Megee said another member of the police department told him he did not receive a dental card. The officer asked the city’s purchasing department why she didn’t get one. She was told she was not on the list of employees who were covered. However, the officer’s paystub showed her dental, vision and healthcare coverage had been deducted from her paycheck.

The officer then logged into her BCBS account and discovered her coverage ended on Jan. 1.

Megee also said a police officer who went to a local doctor to have his back checked out. Again, he was told he didn’t have insurance.

“So he calls Blue Cross, and the first person he talks to with at Blue Cross says, ‘No, you don’t have coverage,’” Megee said. “He said he signed up for XYZ coverage at our open enrollment date, and the Blue Cross person was like, ‘I understand what you’re telling me, but I’m sorry. That’s something that you have to bring up with your employer. So this officer calls HR and asks what’s going on. HR says, ‘Well, you have insurance. Your insurance is retroactive from last year.’ He says he made changes to his insurance (during the open enrollment period) and his premium had changed. Therefore, my insurance is not retroactive from last year, because I had a different plan.

“HR didn’t have an answer for that. They just repeated, ‘Well, it’s retroactive. You’ve got insurance.’”

A patrol officer spoke on Jan. 6 with Jim Baxter, the city’s insurance consultant, to check on the status of their insurance. Megee claims Baxter told the officer they were not yet covered under the new plan year and that the new plan had not yet been written. Megee claims Baxter told the officer to use their insurance from the previous plan year.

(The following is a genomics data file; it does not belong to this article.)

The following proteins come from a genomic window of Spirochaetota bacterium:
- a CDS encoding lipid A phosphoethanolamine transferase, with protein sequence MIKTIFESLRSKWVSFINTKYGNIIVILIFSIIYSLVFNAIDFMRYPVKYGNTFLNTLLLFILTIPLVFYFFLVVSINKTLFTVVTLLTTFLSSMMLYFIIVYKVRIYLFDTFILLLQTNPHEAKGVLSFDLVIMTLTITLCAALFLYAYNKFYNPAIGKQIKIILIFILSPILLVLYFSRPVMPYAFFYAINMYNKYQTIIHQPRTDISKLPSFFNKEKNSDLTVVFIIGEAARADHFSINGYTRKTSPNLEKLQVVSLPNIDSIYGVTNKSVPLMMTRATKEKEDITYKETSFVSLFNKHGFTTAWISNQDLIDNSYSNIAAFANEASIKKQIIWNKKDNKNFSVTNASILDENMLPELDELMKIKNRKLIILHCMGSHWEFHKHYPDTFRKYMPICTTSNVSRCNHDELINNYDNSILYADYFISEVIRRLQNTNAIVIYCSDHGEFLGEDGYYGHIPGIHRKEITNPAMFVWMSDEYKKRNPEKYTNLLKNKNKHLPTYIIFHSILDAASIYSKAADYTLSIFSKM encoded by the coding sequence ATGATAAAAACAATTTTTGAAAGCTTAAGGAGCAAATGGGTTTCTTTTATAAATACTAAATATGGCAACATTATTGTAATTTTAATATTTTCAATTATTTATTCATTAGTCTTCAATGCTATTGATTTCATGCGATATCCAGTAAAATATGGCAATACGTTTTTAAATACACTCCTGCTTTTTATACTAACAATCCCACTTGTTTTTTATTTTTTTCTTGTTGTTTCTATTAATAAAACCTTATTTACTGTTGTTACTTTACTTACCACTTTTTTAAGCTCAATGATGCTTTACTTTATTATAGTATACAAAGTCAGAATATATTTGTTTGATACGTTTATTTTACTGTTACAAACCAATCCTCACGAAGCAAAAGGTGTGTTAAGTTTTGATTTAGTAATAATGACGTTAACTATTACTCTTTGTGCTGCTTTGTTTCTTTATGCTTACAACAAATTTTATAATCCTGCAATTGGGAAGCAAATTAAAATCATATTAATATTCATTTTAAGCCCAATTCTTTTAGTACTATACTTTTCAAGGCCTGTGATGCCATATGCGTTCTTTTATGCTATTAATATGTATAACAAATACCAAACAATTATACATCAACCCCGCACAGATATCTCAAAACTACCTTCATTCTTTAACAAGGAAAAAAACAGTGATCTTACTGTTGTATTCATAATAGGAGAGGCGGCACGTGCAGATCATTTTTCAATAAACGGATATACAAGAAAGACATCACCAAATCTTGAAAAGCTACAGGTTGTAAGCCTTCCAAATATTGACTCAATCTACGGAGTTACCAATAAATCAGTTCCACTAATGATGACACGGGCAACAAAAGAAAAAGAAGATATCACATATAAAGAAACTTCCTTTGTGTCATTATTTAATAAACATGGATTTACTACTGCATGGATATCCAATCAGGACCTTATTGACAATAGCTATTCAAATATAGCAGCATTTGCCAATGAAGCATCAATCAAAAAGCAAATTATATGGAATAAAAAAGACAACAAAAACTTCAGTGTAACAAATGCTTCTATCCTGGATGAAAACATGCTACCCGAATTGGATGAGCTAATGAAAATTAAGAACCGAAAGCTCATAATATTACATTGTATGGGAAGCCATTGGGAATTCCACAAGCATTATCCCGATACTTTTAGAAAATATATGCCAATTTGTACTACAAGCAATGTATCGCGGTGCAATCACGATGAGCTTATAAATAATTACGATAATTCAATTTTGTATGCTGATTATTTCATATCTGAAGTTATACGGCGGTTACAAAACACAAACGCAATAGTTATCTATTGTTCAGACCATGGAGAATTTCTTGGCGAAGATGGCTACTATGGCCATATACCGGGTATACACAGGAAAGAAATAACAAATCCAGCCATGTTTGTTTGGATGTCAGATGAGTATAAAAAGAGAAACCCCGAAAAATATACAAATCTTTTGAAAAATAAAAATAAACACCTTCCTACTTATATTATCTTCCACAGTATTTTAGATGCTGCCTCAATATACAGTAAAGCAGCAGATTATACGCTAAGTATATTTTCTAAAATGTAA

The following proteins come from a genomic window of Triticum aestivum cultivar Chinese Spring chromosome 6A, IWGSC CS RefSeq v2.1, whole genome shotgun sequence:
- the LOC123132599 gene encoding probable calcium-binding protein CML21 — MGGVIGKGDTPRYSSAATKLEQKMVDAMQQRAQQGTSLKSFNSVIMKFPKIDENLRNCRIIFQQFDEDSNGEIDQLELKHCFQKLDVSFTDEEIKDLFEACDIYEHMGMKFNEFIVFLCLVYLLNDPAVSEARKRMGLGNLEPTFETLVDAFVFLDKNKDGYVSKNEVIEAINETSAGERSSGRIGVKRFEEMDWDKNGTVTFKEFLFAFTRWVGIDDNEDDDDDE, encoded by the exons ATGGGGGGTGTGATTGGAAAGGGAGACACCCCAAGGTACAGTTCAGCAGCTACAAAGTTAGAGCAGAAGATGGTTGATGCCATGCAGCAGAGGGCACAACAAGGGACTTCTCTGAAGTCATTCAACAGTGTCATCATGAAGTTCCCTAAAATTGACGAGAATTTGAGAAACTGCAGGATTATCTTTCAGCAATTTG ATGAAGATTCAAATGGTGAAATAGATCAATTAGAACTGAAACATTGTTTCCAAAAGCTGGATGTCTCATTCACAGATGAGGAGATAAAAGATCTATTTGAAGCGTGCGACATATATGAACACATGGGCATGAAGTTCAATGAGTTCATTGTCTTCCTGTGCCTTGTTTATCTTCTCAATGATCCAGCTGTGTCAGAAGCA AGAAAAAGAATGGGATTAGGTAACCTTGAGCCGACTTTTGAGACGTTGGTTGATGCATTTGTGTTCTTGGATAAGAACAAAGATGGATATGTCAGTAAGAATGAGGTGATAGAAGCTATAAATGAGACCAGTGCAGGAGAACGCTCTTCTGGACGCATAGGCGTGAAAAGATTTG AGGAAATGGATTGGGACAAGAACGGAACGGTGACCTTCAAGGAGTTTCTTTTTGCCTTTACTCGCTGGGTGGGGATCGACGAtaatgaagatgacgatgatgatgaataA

That officer then called BCBS and was informed the policy from the previous year ended Dec. 31 and was inactive. They were not covered by BCBS insurance.

“As far as I know, the only the only consistent thing I can connect the dots to is if a city of Quincy employee changed something with their health insurance plan, they probably don’t have coverage right now,” Megee said. “If you stayed on the same plan, then it looks like everything matches up and you still have the same coverage that you had last year.”

Megee also said he has heard from employees — one who visited a chiropractor, another who gave birth to a child — who claim they have not received a bill.

“Magically, these bills just went away from the wizardry of Coalition Healthcare,” Megee said. “There’s no reason for Blessing Hospital to make bills for police officers to go away. The explanation one of the officers got from Baxter was that he knows Pat Gerveler (chief financial officer at Blessing Hospital), and Baxter said, ‘Pat can charge whatever Pat wants to charge, and Pat decided to write off that bill.’

“If Blessing Hospital, out of the kindness of their heart, somehow decided we’re not going to bill police officers — because not only do 99.9 percent of the Quincy community supports the police but they just want to over-the-top support the police — well, I think we’d know about that.”

Megee said when he spoke with Potter on Jan. 6, she asked if he wanted to voice his frustrations to Mayor Mike Troup. He said he would.

“The mayor then had his assistant reach out to me on Friday to try to set up a meeting for some time this week, which I found unacceptable,” Megee said. “When you’re talking about health insurance and vision insurance for police department employees — and I’m sure it affects all city employees — I find it unacceptable to not have some sort of conversation right then at that moment.”

Megee says he hasn’t returned the phone call to Troup.

“I feel like my grievance is my answer for how I feel and how the police department feels about this issue,” he said. “I don’t see what good it does for me to basically just go and complain to the mayor. The mayor has more important things to do than listen to me complain about something that he can clearly see is wrong. We’re all grown adults here, and we’re all smart enough to know that people paying for health insurance should be provided health insurance.

“I don’t see how complaining to him makes everything better. We’re not asking for anything crazy. We’re asking for health insurance and some answers as to why the waters have been muddied.”